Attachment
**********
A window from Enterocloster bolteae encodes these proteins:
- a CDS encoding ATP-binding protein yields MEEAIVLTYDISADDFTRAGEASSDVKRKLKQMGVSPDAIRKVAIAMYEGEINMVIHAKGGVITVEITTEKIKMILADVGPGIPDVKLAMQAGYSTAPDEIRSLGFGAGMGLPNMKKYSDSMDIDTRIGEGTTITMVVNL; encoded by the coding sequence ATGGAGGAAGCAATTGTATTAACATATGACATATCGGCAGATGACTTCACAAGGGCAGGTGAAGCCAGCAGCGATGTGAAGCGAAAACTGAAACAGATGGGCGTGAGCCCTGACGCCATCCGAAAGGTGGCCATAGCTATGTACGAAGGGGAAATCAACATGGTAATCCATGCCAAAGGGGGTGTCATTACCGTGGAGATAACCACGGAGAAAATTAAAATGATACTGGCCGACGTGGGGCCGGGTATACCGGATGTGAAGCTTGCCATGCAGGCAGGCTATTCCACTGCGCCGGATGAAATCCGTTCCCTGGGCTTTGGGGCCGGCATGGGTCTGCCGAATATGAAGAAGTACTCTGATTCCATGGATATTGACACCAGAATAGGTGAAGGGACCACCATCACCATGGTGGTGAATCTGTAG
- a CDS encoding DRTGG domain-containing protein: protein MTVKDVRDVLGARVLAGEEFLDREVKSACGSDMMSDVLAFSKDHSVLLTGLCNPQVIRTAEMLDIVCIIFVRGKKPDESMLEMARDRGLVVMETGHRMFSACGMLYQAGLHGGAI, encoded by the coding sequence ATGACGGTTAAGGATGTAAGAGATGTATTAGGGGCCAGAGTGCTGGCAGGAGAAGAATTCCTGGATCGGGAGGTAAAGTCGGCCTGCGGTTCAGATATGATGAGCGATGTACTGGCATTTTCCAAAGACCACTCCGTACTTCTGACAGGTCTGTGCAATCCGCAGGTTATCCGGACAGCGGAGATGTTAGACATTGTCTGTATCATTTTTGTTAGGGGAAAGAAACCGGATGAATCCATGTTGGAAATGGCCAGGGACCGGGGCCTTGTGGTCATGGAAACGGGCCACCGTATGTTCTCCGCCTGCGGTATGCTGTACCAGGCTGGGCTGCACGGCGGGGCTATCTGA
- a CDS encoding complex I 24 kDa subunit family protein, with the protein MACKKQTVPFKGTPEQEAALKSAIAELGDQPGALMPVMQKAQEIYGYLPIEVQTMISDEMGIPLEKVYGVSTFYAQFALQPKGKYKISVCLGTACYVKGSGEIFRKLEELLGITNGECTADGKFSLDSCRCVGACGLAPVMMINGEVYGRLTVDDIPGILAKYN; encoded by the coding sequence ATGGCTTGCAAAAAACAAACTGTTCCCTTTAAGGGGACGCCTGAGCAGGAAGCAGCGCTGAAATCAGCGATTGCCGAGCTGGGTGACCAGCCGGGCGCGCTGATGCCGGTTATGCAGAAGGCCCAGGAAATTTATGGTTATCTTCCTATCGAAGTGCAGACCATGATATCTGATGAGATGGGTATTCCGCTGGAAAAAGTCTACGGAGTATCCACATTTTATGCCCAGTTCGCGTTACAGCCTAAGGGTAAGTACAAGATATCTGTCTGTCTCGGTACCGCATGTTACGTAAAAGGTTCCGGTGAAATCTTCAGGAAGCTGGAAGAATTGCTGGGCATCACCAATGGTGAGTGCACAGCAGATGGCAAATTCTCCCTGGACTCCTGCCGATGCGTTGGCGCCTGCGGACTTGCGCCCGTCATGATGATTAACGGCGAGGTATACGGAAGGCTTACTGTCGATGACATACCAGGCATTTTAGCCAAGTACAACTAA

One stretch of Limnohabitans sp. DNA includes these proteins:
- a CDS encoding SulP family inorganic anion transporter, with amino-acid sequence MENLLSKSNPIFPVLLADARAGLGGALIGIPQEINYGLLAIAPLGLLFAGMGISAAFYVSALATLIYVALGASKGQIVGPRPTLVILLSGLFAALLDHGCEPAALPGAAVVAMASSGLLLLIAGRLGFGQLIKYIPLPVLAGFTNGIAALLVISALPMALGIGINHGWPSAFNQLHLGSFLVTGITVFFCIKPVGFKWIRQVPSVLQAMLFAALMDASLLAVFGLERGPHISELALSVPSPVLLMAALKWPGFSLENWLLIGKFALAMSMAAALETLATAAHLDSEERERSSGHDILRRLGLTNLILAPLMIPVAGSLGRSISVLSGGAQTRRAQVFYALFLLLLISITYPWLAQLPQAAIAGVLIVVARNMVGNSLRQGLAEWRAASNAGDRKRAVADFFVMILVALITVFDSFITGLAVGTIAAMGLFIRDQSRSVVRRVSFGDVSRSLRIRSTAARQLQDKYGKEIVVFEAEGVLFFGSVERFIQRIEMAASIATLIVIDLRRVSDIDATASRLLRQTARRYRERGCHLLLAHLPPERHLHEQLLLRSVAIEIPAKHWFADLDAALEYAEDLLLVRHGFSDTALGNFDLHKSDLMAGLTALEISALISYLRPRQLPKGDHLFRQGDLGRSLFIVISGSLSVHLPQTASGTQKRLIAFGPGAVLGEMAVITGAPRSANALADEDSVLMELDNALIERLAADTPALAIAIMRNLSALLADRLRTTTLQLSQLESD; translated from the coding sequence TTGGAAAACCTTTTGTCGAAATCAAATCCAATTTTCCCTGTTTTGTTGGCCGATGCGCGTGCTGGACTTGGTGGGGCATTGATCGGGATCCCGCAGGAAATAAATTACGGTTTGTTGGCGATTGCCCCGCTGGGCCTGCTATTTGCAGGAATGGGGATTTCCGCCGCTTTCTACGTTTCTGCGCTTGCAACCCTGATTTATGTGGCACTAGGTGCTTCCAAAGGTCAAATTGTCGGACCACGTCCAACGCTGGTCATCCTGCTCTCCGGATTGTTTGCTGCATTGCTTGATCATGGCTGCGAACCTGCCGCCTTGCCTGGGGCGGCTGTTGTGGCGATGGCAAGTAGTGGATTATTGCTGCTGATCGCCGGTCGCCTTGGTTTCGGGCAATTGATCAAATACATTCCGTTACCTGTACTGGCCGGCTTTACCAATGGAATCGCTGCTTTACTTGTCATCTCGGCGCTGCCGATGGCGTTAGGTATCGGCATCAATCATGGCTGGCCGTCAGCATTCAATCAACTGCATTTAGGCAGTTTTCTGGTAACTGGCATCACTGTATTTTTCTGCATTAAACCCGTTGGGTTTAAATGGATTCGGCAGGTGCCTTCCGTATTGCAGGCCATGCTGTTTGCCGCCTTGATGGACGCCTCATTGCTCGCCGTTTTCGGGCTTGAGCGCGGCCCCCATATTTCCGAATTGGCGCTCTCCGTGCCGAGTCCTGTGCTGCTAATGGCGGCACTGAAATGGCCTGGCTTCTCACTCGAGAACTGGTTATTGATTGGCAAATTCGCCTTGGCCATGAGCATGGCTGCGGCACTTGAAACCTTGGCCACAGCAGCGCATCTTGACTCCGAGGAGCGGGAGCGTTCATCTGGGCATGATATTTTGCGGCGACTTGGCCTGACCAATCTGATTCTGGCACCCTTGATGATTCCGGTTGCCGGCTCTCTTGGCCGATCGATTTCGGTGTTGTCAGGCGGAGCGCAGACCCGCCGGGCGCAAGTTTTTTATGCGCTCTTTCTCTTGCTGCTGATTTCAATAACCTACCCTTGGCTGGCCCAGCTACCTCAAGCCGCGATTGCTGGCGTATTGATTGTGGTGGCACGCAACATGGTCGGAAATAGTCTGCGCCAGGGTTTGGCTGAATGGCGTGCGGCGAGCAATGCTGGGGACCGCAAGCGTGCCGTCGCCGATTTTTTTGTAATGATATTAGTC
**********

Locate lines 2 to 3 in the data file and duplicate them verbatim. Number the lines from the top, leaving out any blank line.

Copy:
- a CDS encoding ATP-binding protein yields MEEAIVLTYDISADDFTRAGEASSDVKRKLKQMGVSPDAIRKVAIAMYEGEINMVIHAKGGVITVEITTEKIKMILADVGPGIPDVKLAMQAGYSTAPDEIRSLGFGAGMGLPNMKKYSDSMDIDTRIGEGTTITMVVNL; encoded by the coding sequence ATGGAGGAAGCAATTGTATTAACATATGACATATCGGCAGATGACTTCACAAGGGCAGGTGAAGCCAGCAGCGATGTGAAGCGAAAACTGAAACAGATGGGCGTGAGCCCTGACGCCATCCGAAAGGTGGCCATAGCTATGTACGAAGGGGAAATCAACATGGTAATCCATGCCAAAGGGGGTGTCATTACCGTGGAGATAACCACGGAGAAAATTAAAATGATACTGGCCGACGTGGGGCCGGGTATACCGGATGTGAAGCTTGCCATGCAGGCAGGCTATTCCACTGCGCCGGATGAAATCCGTTCCCTGGGCTTTGGGGCCGGCATGGGTCTGCCGAATATGAAGAAGTACTCTGATTCCATGGATATTGACACCAGAATAGGTGAAGGGACCACCATCACCATGGTGGTGAATCTGTAG
- a CDS encoding DRTGG domain-containing protein: protein MTVKDVRDVLGARVLAGEEFLDREVKSACGSDMMSDVLAFSKDHSVLLTGLCNPQVIRTAEMLDIVCIIFVRGKKPDESMLEMARDRGLVVMETGHRMFSACGMLYQAGLHGGAI, encoded by the coding sequence ATGACGGTTAAGGATGTAAGAGATGTATTAGGGGCCAGAGTGCTGGCAGGAGAAGAATTCCTGGATCGGGAGGTAAAGTCGGCCTGCGGTTCAGATATGATGAGCGATGTACTGGCATTTTCCAAAGACCACTCCGTACTTCTGACAGGTCTGTGCAATCCGCAGGTTATCCGGACAGCGGAGATGTTAGACATTGTCTGTATCATTTTTGTTAGGGGAAAGAAACCGGATGAATCCATGTTGGAAATGGCCAGGGACCGGGGCCTTGTGGTCATGGAAACGGGCCACCGTATGTTCTCCGCCTGCGGTATGCTGTACCAGGCTGGGCTGCACGGCGGGGCTATCTGA